Bon dance season in Hawaii will get under way this week on Oahu with events at Hawaii’s Plantation Village in Waipahu (pictured, above) and at the Hawaii State Library, situated between Iolani Palace and Honolulu Hale in Honolulu’s Capitol District.
The Japanese custom of o-bon — Hawaii shortens the word to bon —honors the spirits of family members who have passed away.
You'll find o-bon festivals slated for just about every weekend at Hawaii hongwanji missions and temples, from June through August. According to tradition, it is believed the summer months are when ancestral spirits return to visit family and friends.
If you're visiting the Islands this summer, we recommend taking part in at least one o-bon festival, especially if you have never experienced the annual Japanese Buddhist tradition in person. (The 2013 schedule for Hawaii bon dance events starts on the next page.)
In Japan, the tradition of summer o-bon festivals dates back more than 500 years. Here in the Islands, the festivals serve as both a ceremony of spiritual remembrance and a celebration of cultural heritage and community. Everyone is welcome at an o-bon festival, regardless of religious background or ethnicity. As such, each temple's festival — and there are dozens throughout summer — is often well attended.
O-bon festivals are best known for group dances known as bon-odori. The dance differs depending on the Japanese prefecture of origin, but generally involves dancers circling around a high wooden scaffold called a yagura (pictured, above) while swaying to the rhythms of folk songs and other music.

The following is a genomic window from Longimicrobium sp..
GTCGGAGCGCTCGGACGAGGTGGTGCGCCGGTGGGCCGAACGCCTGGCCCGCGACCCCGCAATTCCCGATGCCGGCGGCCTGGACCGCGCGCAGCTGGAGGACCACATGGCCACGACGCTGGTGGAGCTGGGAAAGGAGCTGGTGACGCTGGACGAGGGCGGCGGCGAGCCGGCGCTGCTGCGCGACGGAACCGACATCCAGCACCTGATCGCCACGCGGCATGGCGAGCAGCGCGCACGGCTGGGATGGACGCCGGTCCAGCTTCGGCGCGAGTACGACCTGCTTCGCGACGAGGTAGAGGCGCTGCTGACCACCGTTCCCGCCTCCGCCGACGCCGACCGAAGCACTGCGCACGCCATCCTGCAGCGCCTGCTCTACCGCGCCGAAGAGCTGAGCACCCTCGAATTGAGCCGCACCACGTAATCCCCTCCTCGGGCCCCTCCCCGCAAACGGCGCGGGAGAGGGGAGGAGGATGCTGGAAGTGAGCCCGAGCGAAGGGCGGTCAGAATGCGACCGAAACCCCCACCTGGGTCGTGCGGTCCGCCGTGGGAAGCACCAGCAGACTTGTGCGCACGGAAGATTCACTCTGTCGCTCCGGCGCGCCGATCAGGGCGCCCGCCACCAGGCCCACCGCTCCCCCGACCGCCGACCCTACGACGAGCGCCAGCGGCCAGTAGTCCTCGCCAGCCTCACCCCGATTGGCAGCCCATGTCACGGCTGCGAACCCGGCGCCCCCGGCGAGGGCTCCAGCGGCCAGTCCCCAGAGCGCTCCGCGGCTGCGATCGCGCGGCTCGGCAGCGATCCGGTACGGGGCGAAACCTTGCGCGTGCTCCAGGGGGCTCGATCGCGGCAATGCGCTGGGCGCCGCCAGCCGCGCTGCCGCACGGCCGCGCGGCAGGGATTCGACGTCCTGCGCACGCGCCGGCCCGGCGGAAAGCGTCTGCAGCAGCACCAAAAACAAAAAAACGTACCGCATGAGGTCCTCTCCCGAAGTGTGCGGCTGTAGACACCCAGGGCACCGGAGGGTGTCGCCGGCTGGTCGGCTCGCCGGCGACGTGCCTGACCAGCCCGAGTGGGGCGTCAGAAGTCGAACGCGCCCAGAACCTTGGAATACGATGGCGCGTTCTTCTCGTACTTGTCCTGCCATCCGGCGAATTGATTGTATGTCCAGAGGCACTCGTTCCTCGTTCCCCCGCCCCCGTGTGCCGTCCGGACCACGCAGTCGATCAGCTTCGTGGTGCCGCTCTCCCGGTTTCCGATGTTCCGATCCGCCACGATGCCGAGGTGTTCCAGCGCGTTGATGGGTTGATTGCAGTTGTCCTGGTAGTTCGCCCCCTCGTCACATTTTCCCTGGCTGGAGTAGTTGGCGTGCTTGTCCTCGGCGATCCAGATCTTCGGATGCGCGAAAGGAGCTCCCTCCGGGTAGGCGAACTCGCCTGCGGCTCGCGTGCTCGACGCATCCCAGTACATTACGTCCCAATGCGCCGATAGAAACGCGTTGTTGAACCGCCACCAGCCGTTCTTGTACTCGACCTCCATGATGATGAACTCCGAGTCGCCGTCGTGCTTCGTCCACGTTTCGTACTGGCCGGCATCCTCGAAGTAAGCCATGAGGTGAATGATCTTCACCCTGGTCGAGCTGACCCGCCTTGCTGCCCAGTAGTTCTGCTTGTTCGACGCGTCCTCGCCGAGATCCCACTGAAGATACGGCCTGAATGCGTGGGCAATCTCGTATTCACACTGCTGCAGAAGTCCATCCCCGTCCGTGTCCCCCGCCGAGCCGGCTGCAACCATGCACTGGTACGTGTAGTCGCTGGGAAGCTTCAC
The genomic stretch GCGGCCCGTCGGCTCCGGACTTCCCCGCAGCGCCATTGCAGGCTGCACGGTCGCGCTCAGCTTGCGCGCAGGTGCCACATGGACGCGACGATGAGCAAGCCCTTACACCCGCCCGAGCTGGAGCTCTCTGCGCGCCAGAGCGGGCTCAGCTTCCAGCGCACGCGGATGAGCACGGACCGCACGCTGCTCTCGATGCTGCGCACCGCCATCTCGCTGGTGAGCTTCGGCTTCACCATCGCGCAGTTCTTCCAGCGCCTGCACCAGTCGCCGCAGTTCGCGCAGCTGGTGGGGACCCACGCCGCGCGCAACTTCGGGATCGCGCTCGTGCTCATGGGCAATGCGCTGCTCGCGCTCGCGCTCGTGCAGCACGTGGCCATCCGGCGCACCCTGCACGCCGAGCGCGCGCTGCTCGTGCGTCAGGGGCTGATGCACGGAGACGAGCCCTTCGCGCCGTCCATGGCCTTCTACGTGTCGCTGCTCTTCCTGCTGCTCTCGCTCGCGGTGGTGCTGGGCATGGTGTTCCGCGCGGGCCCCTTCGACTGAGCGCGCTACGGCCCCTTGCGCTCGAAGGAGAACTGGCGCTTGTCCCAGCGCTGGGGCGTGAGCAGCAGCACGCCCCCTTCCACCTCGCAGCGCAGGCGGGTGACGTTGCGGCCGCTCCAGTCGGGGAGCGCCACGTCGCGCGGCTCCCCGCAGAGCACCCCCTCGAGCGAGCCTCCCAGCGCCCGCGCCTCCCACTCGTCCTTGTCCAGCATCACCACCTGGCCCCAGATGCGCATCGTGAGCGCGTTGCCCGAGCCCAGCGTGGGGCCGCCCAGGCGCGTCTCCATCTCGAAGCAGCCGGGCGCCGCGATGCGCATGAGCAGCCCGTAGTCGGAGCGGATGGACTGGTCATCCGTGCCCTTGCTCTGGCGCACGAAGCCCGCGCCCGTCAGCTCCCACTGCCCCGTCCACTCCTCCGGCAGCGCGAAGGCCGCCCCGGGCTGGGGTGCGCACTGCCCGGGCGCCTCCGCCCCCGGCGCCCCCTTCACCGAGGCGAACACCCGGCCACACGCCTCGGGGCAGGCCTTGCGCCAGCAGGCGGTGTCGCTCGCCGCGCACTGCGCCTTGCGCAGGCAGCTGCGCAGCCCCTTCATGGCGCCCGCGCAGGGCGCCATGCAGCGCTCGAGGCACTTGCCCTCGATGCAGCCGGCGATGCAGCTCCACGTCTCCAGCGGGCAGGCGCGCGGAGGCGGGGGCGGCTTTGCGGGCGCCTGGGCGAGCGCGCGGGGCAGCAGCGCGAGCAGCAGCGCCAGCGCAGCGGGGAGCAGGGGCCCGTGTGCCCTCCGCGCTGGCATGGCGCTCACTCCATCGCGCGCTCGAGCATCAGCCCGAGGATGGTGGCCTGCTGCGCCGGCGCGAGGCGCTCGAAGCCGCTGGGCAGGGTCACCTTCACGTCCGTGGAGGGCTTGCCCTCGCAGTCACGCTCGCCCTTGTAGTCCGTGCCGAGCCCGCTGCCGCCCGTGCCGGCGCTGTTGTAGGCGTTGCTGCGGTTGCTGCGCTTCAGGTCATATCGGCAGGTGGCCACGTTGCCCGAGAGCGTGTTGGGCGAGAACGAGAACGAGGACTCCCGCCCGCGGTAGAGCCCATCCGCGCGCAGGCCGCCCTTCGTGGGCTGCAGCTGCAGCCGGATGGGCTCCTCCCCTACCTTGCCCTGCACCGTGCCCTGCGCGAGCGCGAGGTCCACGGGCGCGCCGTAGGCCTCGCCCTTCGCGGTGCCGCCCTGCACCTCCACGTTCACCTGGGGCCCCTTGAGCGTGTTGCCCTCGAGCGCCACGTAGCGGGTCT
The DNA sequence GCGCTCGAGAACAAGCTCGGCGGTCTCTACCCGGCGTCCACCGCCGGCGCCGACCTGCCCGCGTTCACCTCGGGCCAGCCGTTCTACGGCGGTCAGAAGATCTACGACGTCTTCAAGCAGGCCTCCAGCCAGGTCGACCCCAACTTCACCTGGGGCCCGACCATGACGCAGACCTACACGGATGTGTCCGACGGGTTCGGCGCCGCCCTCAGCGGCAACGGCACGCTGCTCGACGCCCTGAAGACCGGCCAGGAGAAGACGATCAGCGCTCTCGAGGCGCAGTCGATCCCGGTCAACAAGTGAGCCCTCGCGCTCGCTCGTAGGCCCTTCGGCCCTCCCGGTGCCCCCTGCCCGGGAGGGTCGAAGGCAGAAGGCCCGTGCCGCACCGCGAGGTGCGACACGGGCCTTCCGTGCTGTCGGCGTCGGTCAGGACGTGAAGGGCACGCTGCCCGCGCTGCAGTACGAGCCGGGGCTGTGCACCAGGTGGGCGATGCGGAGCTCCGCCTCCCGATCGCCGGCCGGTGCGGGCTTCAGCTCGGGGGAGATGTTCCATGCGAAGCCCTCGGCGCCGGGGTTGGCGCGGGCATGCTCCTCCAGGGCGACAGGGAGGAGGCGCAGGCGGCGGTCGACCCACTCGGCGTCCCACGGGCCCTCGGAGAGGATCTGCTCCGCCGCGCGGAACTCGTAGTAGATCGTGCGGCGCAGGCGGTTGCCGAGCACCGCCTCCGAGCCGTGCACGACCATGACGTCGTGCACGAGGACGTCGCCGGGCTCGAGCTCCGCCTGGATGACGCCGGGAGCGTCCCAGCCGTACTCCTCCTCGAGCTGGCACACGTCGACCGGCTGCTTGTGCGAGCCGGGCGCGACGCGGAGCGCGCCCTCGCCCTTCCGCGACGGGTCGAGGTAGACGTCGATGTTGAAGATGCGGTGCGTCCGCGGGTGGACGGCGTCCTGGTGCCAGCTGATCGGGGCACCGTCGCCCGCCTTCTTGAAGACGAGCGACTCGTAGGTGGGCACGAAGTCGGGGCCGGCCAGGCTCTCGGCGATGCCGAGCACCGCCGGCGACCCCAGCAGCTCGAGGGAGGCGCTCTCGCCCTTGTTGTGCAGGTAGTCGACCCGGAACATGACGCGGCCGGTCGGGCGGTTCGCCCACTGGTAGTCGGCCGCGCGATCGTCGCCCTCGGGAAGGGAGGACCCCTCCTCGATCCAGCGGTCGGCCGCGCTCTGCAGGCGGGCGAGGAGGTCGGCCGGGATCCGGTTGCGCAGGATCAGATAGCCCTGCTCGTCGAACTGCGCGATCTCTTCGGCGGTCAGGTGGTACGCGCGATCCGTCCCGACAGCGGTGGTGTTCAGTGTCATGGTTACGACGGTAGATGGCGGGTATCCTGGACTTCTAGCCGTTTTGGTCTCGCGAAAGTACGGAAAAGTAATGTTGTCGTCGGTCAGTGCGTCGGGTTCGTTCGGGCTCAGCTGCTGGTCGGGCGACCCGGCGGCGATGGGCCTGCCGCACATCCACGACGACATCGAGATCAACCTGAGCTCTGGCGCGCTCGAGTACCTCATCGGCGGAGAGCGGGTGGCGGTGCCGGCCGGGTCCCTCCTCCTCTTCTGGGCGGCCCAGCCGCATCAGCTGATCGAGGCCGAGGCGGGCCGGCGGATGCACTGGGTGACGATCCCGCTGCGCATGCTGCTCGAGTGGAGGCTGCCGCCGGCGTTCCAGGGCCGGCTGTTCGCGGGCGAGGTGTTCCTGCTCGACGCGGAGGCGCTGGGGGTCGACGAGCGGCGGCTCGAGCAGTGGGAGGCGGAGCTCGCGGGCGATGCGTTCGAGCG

Note to novice dancers: the dance leaders are usually in the innermost circle. Just try to follow their moves. If the moves elude you, just walk with the dancers in your circle. Beginners and children are welcome to take part in the dancing, which is intended to invite the ancestral spirits to visit family for the duration of the festival, which often continues through two evenings.
The festivals are also known for serving up delicious Japanese foods such as andagi (sweet fried dough), grilled teri-beef and -chicken skewers, musubi (rice balls wrapped in dried seaweed), and stir-fry noodles. The menu is intends to both nourish dancers and raise money for the host hongwanji. So, bring your appetite. You may want to try all of it.
Also, make sure you bring a camera to capture some memories. Want some ideas for potential photo opportunities? Before heading out to a bon dance, check out photographer Luke Takayama’s online bon dance photo gallery.